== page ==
We are simply trying to ask, if this were me, how would I want to be treated. And by approaching it that way, it's really not been, well, let me put it this way. It's a difficult task, but it's not an impossible task.
GWEN IFILL: Have you seen any signs yet of evacuee fatigue?
GOV. MIKE HUCKABEE: Well, I think there's always going to be some of that, both from volunteers and evacuees, but right now what we're seeing is an enormous level of gratitude. People are just so grateful that they've been received, that their needs are being met, whether it's their banking needs or dealing with insurance, or helping them to find long term housing or employment, or even the simple things like medication or eyeglasses.
Folks are willing to volunteer. And I know that there's going to come a time when people will just get worn out. But that's why we're trying to accelerate the pace of getting people in a permanent settlement situation.
GWEN IFILL: Professor Clarke, as you've looked at other disasters of this kind where people have been dispersed by other reasons, reasons outside of their control, how do communities -- how can they prepare for the long-term social and economic integration of these, in many cases, very culturally different people?
LEE CLARKE: It's difficult to say how the communities can prepare. We know that it's entirely normal for communities to open their hearts and to welcome people after disaster, to look after fellow Americans. What we don't know here is going forward, three, six, twelve months, if those people are still being asked to provide for folks who might come to be seen as outsiders, we don't know what those effects are going to be. We don't know how that's going to play out --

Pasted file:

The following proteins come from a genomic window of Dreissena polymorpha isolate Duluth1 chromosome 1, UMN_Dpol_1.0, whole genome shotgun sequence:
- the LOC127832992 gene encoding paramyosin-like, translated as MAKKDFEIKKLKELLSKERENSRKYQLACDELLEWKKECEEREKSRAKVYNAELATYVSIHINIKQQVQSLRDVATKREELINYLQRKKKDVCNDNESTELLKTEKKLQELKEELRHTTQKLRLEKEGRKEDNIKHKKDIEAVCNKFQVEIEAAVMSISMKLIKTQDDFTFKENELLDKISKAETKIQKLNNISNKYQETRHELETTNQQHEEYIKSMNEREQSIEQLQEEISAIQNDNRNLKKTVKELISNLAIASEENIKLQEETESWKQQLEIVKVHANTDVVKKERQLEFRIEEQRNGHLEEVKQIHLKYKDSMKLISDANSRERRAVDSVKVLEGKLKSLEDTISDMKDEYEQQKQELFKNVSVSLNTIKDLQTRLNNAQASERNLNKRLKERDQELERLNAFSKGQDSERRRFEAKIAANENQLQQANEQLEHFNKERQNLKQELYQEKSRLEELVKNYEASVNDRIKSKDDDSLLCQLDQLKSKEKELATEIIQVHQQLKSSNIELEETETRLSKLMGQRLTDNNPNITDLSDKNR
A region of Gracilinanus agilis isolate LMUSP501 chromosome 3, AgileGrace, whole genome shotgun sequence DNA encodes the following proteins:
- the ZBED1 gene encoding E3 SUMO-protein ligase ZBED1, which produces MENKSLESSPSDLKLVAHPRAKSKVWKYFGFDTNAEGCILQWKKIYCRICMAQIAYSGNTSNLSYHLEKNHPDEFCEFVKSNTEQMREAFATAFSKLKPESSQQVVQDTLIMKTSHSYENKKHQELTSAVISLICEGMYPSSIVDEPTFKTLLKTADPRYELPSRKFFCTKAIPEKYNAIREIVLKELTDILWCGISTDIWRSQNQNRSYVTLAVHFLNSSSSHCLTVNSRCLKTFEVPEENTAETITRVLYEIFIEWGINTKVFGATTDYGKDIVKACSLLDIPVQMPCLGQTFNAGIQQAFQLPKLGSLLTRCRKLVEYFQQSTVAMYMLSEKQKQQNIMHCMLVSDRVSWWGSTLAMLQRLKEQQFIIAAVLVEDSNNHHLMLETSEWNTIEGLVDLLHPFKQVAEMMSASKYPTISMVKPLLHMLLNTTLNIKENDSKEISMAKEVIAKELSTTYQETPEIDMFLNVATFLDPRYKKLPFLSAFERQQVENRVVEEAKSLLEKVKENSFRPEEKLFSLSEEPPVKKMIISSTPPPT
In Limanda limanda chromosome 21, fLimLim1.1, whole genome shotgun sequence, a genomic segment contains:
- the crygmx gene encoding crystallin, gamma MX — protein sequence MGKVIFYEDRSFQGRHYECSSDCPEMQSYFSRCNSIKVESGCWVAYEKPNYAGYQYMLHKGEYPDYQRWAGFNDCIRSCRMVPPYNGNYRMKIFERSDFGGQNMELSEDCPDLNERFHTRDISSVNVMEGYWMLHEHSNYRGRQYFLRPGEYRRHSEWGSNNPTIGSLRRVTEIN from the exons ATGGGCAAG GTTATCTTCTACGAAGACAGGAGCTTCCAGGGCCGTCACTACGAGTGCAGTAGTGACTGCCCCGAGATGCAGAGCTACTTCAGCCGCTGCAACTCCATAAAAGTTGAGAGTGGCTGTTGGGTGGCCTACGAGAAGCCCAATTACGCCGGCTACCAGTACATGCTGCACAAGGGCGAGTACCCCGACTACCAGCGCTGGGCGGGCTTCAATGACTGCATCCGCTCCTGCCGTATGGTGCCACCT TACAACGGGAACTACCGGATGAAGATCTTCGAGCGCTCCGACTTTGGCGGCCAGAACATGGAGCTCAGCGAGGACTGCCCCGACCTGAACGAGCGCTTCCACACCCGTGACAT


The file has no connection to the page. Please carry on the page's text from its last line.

GWEN IFILL: I'm sorry -- What is it we know about how it's played out in other cases, in other places where there have been hurricanes or earthquakes?
LEE CLARKE: It's one of the things that is unique about Katrina, the massive dislocation that's going to go on for so long. Possibly the only thing we have to compare it to is -- are the Oakies in the late 20s and early 30s. That did not go well. Those people went to California and other states and they were turned away, the term Oakies was not a term of endearment, so indeed those people came to be seen as threats to local communities.
So we owe a great debt of gratitude to the good people of Arkansas and Texas and the other host communities, but we just know that there are limits to people's generosity, going way down the road.
GWEN IFILL: Joyce Russell, what do you do with people who come to you with different kinds of skills -- say someone -- we just saw the Wrights in the last piece and they were working -- they have law degrees and they are trying to be upwardly mobile and now they find themselves being pushed back -- people who have come with engineering degrees, and now they're -- what are they happy for any kind of work, and will that hold for the long-term?